"(A)cceptance is the answer to all my problems today. When I am disturbed, it is because I find some person, place, thing, or situation - some fact of my life - unacceptable to me, and I can find no serenity until I accept that person, place, thing or situation as being exactly the way it is supposed to be at this moment. Nothing, absolutely nothing happens in God's world by mistake. Until I could accept my alcoholism, I could not stay sober; unless I accept life completely on life's terms, I cannot be happy. I need to concentrate not so much on what needs to be changed in the world as on what needs to be changed in me and my attitudes."
[Alcoholics Anonymous, page 417.]
A starting place for acceptance, and thus serenity, is in the practice of Step Three. "In all times of emotional disturbance or indecision," we read in The Twelve Steps and Twelve Traditions, "we can pause, ask for quiet, and in the stillness simply say: "God grant me the serenity to accept the things I cannot change, courage to change the things I can, and wisdom to know the difference. Thy will, not mine, be done."
[The Twelve Steps and Twelve Traditions, page 41.]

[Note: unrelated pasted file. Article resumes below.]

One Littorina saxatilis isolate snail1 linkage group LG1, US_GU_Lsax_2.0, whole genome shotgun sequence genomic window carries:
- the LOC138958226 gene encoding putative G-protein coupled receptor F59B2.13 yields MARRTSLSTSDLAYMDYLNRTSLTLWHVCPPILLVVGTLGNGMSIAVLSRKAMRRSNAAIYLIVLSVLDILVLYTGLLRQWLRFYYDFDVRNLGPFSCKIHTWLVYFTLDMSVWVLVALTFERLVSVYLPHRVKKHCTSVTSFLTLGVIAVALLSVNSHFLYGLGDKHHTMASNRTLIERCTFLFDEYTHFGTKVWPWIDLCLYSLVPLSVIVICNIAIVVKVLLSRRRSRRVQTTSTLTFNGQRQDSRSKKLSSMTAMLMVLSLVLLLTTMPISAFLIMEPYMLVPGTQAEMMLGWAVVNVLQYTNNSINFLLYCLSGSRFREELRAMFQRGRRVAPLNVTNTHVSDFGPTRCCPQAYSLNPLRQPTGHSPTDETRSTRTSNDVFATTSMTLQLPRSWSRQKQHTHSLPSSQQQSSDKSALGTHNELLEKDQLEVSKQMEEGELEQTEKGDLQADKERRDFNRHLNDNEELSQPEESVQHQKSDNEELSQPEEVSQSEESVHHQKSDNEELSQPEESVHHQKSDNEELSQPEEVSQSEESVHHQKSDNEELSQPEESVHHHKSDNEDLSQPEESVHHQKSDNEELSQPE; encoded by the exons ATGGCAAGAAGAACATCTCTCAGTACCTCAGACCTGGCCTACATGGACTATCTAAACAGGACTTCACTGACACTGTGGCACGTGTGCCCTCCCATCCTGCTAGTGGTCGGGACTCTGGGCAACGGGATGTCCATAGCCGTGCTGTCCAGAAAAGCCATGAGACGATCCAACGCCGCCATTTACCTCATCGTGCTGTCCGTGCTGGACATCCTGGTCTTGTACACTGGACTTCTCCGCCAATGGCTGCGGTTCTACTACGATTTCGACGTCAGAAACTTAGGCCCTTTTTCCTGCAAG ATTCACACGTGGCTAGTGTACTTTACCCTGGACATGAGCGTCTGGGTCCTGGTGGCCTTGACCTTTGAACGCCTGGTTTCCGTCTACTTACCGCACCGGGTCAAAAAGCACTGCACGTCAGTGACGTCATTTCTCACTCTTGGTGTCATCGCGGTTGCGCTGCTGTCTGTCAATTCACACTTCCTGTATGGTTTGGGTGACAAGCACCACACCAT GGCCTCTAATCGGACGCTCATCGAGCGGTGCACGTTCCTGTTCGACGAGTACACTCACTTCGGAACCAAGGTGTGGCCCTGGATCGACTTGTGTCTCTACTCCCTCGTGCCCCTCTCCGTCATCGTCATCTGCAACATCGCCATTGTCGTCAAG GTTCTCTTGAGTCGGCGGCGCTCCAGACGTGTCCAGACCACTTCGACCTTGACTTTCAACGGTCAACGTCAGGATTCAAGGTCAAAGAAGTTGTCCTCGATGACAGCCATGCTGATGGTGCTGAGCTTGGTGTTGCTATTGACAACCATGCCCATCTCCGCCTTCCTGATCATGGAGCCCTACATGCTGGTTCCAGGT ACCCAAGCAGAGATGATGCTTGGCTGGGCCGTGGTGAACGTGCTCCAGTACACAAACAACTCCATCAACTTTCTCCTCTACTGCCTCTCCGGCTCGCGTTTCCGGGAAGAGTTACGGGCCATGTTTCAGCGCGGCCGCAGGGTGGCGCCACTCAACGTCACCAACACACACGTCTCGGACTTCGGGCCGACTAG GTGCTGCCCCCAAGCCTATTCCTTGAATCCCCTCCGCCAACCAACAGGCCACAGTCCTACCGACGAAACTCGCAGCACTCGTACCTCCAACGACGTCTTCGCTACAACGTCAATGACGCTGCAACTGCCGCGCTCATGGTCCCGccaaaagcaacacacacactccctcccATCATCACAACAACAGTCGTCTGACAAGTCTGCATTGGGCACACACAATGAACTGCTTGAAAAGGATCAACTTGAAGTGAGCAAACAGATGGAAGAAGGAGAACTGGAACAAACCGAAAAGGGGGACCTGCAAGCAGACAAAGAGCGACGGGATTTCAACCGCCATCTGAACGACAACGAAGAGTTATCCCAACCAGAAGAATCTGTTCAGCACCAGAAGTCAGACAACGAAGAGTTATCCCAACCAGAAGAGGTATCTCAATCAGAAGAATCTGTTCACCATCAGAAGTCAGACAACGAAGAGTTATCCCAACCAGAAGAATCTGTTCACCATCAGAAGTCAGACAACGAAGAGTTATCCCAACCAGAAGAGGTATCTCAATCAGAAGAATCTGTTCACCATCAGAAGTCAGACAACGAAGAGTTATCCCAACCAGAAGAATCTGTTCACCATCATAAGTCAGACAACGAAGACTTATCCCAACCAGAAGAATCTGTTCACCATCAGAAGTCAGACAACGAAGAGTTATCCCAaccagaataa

Why does this simple prayer seem to work so effectively? First and foremost, it seems to work because the fear, worry and anxiety - all emotions that are symptomatic of our being lost once again "in the bondage of self" - are, practically speaking, useless in addressing whatever 'problem' we are facing. It is a spiritual truism, as Einstein once famously remarked, that we cannot solve our problems with the same level of thinking that got us there in the first place.
Consider the following objective schematic of our thinking process:
"Serenity" is the fruit of a conscious contact with a Power greater than "self," greater than our conditioned way of egoic thinking which is rooted in fear and desire. In stopping, pausing and asking for quiet, we release ourselves from the bondage of self and attain to the higher state of consciousness and being (some call it God-consciousness) that always lies just beneath the ego. God thus grants us "the serenity to accept the things (we) cannot change." If, as the diagram shows, we have a problem in our life, and we cannot do something about it, then we should not worry about it.
Next we ask for the "courage to change the things (we) can." The word "courage" comes from the French and Latin "cour" meaning "heart." "Heart" is of course a metaphor for the higher consciousness that is obscured but attainable by all people. Thus, the first and most important thing that we can change, is the level of our thinking, raising it from the egoic plane of "self" to the holisitc plane of Higher Being. If we have a problem, and we can do something about it, raising our consciousness to this holistic state of consciousness and being is the first thing we need to do. Having done so, as the diagram illustrates, why worry?
|"A double-minded man is unstable|
in all his ways. " (James 1:8)
Acceptance of this duality, through the spiritual practice we have put in so that we can effect a conscious contact with the God of our own understanding, is thus, the fruit of a spiritual life and the essence of true emotional sobriety.